HAH - Chimaera Monstrosa

HAH - Chimaera Monstrosa

9 songs
34:08 minutes
***** ****


It doesnít happen often that I have to fish an electronic press kit out of my spam folder, but when you used to call your band Hardcore Anal Hydrogen, thatís the stuff that can happen to you. Good thing I often check these possibly unwanted messages because I would have been sorry, had I missed out on the bandís fifth album.

Three years ago I was quite impressed by their album HyperCut which was released on Apathia Records which unfortunately stopped its activities shortly afterwards. Hardcore Anal Hydrogen, after two records on that label, decided to go back being independent, shortened their name to the more family-friendly HAH and must have worked hard on Chimaera Monstrosa, because it takes everything that made its predecessor so good, and added more focus to make it all sound more coherent. The duo from Monaco, one of the smallest countries in the world, invited some guests and recorded some songs, fewer than on the preceding album, that together make it to only thirty-four minutes. But in this case I can vouch that quality tops quantity.

HAH are Sacha Vanony on vocals, flute and synthesizers, and Martyn Clement on guitars, bass, backing vocals, Moog, sitar and mandoline. The guest musicians add drums, sitar, guitar, strings, tampura, mohan, bass and saxophone, so that you can expect quite a colourful mix of sounds.

The album begins with Inbreed For Thalassa, at two and a half minute a shorter piece, working somehow as an intro, beginning with guitar and a majestic sound somewhere between Mr. Bungle and Devin Townsend, before an electronic break adds element of French dance music ŗ la Justice. Quite intriguing, and then things start for good with Failure In Progress. Its beginning is a well done exercise in extreme metal with shrieked vocals and lots of electronic treatment, before the middle part of the song slows it all down for a piano part that has a certain soundtrack nature, before it all goes back to metal, and then ending with West African sounding chants and drums. Quatre-Quart au Thon is a little less extreme, even quite danceable with its more electronic orientation. The guitar has a surf sound, and its middle part even features some Middle Eastern folk sounds. Annuit Coeptis comes with a more oppressive atmosphere, and the orchestration and the strings bring it close to classical music, the kind you sometimes hear in the background of horror movies just before something truly scary happens. Venera is another more upbeat track with an uplifting chord sequence and impressive backing vocals. Narakas is at over six minutes the longest track on the album, and despite its many different parts, we come to learn that HAH are at their best on their now regular four-minute songs. Akrikhr is a not even twenty-second-long exercise in extreme metal, followed by Sax Crusher which juxtaposes breakbeats with free jazz saxophone parts: great stuff indeed! The album ends with LES-1, starting slowly, moodily, and then finding momentum in its last third with a strange mix of cartoonish grindcore with once again Middle Eastern scales.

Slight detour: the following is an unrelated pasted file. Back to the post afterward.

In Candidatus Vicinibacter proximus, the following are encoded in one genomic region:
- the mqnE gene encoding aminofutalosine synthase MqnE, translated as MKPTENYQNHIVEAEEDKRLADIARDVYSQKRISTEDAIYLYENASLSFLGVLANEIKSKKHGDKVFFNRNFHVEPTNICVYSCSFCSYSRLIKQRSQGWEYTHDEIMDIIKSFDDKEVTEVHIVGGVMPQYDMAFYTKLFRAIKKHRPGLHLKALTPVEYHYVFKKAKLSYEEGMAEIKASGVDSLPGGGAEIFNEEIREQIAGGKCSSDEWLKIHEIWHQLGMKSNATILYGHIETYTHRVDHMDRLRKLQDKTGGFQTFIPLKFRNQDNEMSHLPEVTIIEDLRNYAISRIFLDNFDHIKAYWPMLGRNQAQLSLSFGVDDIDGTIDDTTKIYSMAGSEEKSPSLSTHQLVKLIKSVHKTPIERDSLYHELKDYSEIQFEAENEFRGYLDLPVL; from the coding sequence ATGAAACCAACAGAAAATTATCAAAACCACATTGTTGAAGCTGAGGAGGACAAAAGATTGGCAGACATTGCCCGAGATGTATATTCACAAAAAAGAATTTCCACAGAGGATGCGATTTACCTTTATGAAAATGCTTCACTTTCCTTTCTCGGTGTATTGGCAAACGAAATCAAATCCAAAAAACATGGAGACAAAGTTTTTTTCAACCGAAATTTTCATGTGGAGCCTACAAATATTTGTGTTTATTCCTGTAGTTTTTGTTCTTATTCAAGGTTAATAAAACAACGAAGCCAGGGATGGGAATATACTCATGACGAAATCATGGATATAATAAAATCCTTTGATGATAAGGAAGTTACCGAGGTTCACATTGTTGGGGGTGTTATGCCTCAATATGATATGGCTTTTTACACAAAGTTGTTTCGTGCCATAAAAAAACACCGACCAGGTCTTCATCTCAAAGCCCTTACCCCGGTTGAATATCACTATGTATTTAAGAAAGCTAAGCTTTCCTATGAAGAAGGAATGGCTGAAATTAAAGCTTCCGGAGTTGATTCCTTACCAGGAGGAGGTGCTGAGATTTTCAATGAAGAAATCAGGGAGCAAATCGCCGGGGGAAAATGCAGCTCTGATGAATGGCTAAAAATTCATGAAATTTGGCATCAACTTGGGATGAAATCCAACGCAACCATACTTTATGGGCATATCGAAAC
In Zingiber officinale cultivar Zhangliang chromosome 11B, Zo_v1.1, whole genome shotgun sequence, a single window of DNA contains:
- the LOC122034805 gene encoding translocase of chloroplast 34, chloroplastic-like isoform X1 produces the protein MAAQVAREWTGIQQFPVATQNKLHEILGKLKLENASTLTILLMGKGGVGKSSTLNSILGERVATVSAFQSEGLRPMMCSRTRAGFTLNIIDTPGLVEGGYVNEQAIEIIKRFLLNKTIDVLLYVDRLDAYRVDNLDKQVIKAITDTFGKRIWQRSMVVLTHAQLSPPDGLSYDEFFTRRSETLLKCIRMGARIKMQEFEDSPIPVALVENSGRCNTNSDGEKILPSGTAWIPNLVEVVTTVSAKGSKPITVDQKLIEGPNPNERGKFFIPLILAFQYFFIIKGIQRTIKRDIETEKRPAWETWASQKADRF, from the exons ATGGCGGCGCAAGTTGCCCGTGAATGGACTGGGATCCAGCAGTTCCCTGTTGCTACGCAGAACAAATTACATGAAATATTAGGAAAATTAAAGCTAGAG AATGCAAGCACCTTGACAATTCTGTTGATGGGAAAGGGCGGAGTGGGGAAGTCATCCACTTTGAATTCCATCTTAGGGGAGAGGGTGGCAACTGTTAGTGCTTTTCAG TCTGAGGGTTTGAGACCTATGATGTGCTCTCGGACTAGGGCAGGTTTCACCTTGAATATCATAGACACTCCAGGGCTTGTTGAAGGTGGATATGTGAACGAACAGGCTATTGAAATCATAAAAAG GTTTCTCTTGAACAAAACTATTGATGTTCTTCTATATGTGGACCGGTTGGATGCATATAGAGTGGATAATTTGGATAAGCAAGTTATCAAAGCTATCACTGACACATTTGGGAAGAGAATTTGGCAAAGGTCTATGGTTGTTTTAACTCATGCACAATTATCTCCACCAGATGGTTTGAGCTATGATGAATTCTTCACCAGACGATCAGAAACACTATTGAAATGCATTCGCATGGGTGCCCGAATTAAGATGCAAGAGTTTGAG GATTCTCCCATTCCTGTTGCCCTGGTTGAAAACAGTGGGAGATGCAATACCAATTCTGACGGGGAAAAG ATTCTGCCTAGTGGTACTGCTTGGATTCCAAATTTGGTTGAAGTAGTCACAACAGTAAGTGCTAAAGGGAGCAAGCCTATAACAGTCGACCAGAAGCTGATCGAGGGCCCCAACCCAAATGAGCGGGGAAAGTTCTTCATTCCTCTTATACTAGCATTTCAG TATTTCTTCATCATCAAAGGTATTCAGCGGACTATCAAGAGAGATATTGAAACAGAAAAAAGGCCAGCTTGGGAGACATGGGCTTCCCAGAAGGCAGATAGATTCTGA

If I have one point of criticism, itís that I would have liked Chimaera Monstrosa to go on a little longer. Itís HAHís most focused work to date, and their modus operandi off stuffing tons of ideas in every song makes you discover new elements with every repeated listening. Itís of course music that has been created entirely in the studio, and itís probably hard to reproduce this live in a faithful way. But considering that we have just ended the first year of the pandemic with no end in sight, I canít blame the band for their approach. It seems to me as if HAH have added more electronic sounds to their music, and it works in their favour. Their strange hybrid of extreme metal, danceable electro sounds with twisted breakbeats and the occasion input of ethnic melodies make Chimaera Monstrosa one of the weirdest but also most exciting albums of the year.

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